Tens of thousands of Iraqis who are members of a persecuted religious minority known as Yazidi are currently trapped on a mountain, besieged by Islamic State (ISIS) fighters. The ISIS militants have forced the Yazidi up the mountain, where they have no water, forced to choose between descending to near-certain death or waiting for thirst to claim them.
The Yazidis are an ethno-religious minority with about 600,000 adherents worldwide. The largest concentration by far is in northern Iraq, where ISIS recently made significant inroads — including into a heavily Yazidi town called Sinjar.
Yazidi religion is often described as a blend between Zoroastrianism and Islam, particularly mystical Sufi Islam. As this helpful Economist piece lays out, Yazidis believe that an angel named Malak Tawous, together with God and six other angels, protect the world. Malak Tawous was supposedly thrown out of the Garden of Eden for refusing to obey Adam. Many non-Yazidis see the figure as a fallen angel, which is why ISIS calls the Yazidis "devil worshippers."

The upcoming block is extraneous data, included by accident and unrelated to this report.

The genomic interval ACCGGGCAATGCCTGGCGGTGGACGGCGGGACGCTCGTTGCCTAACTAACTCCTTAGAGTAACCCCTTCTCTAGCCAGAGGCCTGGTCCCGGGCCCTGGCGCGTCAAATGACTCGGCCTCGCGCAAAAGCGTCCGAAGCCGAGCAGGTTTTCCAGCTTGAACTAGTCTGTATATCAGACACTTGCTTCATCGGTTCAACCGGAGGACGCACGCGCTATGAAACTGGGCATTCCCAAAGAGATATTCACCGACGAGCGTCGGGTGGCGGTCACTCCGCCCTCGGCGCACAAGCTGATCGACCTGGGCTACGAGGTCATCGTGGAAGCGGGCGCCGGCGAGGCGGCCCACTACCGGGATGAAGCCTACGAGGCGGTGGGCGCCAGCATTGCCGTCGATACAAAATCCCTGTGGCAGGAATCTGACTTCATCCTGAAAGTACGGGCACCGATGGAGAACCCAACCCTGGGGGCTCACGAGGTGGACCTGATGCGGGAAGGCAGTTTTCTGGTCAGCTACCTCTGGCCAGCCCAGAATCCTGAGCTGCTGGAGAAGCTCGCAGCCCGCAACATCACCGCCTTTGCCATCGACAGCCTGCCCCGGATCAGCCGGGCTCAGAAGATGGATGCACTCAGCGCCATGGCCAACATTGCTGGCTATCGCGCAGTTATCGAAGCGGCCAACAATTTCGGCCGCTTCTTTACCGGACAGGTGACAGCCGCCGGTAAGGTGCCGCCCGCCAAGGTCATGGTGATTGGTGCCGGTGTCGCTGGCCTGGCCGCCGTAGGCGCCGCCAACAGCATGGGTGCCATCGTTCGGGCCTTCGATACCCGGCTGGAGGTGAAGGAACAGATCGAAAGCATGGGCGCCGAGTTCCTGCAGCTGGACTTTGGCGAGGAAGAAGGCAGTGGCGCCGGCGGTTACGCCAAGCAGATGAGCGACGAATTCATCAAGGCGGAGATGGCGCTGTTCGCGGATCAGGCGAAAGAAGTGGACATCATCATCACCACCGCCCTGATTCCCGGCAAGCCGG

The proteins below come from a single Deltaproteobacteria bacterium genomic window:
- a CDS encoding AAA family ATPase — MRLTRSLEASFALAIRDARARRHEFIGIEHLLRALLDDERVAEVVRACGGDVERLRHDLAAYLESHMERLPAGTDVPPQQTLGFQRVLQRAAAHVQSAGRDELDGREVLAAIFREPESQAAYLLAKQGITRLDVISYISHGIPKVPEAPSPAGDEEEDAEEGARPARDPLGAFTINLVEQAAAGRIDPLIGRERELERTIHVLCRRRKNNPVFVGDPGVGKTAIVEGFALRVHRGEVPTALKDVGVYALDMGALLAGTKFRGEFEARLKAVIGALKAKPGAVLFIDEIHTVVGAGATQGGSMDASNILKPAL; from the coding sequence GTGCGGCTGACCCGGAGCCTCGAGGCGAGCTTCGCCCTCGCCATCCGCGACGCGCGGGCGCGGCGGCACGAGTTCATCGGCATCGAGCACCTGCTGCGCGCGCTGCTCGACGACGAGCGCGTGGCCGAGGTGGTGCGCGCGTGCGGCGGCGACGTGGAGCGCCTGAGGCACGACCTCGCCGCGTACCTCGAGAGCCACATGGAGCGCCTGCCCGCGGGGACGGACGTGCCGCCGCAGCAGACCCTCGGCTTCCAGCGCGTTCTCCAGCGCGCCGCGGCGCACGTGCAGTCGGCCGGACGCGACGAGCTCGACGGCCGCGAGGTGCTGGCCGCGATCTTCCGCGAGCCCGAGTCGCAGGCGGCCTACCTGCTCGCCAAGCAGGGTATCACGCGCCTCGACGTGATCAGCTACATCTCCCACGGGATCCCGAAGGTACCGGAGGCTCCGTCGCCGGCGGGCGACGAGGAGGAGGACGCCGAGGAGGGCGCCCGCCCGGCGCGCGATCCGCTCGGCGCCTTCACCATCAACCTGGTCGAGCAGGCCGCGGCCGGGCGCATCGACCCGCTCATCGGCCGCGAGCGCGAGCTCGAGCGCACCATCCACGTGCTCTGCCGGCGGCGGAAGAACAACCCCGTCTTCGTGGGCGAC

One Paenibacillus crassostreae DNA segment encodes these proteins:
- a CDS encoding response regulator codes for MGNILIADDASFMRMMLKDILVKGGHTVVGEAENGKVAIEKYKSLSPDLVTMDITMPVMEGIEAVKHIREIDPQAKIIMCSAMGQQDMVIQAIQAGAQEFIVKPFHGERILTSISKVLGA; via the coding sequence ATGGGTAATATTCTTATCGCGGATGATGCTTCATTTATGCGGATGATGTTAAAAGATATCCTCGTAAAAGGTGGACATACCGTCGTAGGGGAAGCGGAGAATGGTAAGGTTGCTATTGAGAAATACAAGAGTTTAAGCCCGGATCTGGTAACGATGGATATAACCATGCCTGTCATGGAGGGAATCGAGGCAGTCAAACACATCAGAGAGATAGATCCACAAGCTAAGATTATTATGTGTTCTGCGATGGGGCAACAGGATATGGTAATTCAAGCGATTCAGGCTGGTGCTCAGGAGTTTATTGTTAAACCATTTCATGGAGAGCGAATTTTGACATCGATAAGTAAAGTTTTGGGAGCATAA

Yazidis have long been persecuted — in 2007, they were the target of what's still the largest single suicide bombing in modern Iraqi history, in which 800 people were killed. ISIS has taken special efforts to slaughter them. In fleeing ISIS, between 10,000 and 40,000 Yazidis from Sinjar and nearby environs have taken refuge on Mount Sinjar, an adjacent mountain. They are trapped between thirst and ISIS' guns. The situation has gotten so dire that Yazidi MP Vian Dakhil made a tearful plea to Parliament for some, any kind of help:
"Mr. Speaker, we are being slaughtered," Dakhil said. "An entire religion is being exterminated from the face of the earth."
According to the Washington Post, "UN agencies have offered the Iraqi government technical assistance with airdrops but have yet to be asked for help." If you want to read more about the Yazidi crisis, George Packer has a really harrowing report in The New Yorker.